Republican Party

The Demise of the Republican Party, and Duverger's Law

Melding socially liberal businesspeople, non-warmongering Democrats, and avowed libertarians into a new party


Benjamin Dixon Show

The Republican Party is falling apart. Last night during a townhall in Wisconsin, the three remaining Republican presidential candidates essentially refused to say that they would support whoever turns out to be the party's nominee. In addition, the spat over state legislation in Georgia and North Carolina aiming to salve the wounds of social conservatives over gay marriage went in opposite directions. In Georgia, at the behest of the business community, the Republican governor vetoed such legislation. In contrast, as a sop to social conservatives the Republican governor of North Carolina signed similar legislation into law. With the business wing of the Republican Party fighting with the party's social conservatives, can it long endure? If not, what happens next?

French sociologist Maurice Duverger formulated in 1951 the principle that "the simple-majority single-ballot [plurality or first-past-the-post rule] system favours the two-party system." Of course, Duverger's law has been challenged many times by other researchers, but others have found strong evidence that the law holds in the main. In other words, in such electoral systems citizens tend to vote strategically rather than sincerely. (Proportional voting or run-off electoral schemes tend toward multi-party systems.)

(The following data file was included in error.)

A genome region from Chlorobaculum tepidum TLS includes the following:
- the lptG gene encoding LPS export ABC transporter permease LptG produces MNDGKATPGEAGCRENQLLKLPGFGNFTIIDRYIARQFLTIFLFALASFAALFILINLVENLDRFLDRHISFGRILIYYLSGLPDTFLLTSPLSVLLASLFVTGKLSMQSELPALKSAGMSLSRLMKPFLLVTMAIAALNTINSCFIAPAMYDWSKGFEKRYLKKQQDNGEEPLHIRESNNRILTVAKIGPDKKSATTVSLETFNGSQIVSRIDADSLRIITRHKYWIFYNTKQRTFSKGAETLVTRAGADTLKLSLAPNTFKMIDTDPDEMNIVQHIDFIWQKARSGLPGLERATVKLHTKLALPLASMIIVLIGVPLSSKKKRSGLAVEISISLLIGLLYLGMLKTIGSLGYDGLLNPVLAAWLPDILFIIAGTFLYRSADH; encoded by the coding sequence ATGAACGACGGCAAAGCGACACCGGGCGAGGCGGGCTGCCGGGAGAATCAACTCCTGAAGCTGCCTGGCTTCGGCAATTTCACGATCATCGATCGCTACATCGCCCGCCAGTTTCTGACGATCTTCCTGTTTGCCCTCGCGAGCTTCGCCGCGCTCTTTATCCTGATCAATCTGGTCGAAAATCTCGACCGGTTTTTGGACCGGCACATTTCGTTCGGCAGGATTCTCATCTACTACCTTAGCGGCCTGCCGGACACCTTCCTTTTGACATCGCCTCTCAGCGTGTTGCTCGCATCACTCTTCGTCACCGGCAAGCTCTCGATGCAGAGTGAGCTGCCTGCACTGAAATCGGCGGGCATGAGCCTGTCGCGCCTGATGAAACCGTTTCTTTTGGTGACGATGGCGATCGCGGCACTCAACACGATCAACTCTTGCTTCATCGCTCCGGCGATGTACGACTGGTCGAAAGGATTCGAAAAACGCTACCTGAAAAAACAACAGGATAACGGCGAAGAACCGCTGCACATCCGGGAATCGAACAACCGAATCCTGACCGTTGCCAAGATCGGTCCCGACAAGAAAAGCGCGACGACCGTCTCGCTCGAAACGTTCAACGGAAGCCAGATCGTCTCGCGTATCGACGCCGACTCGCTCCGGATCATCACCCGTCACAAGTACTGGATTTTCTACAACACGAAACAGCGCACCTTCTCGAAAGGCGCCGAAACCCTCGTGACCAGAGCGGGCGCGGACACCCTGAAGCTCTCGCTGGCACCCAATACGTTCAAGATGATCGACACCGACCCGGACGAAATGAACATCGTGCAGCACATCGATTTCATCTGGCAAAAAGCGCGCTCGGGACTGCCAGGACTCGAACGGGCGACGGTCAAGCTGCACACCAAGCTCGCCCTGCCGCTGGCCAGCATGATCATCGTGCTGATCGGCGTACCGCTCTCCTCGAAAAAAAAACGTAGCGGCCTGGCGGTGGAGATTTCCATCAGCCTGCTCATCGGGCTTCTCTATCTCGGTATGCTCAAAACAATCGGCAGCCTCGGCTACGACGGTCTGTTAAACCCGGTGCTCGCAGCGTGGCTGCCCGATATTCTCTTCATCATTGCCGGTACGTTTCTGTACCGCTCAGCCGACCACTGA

The last time the death of a major American political party—the Whigs—led to the creation of new party with the ability to capture the presidency and significant numbers of seats in Congress was in the 1850s. The Whig Party emerged in opposition to Andrew Jackson's populism in the 1830s and attracted support from the economically dynamic sectors of the U.S. economy. It died by 1854 when its northern and southern wings split over slavery. Duverger's law held sway and lots of northern Whigs went on to found the Republican Party.

It is perilous to try to compare disparate political eras, but are the current splits among Republicans enough to bring about its demise and give birth to a new party with national scope? A recent poll finds that Gary Johnson who may be the Libertarian Party's presidential candidate this year pulled double digit support from both Clinton and Trump. If the GOP shatters at its national convention in July, are there any political entrepreneurs who have the vision to replace it with a coalition of socially liberal business-oriented Republicans, non-warmongering Democrats, and the 20 percent of Americans who are self-consciously libertarian? Stay tuned.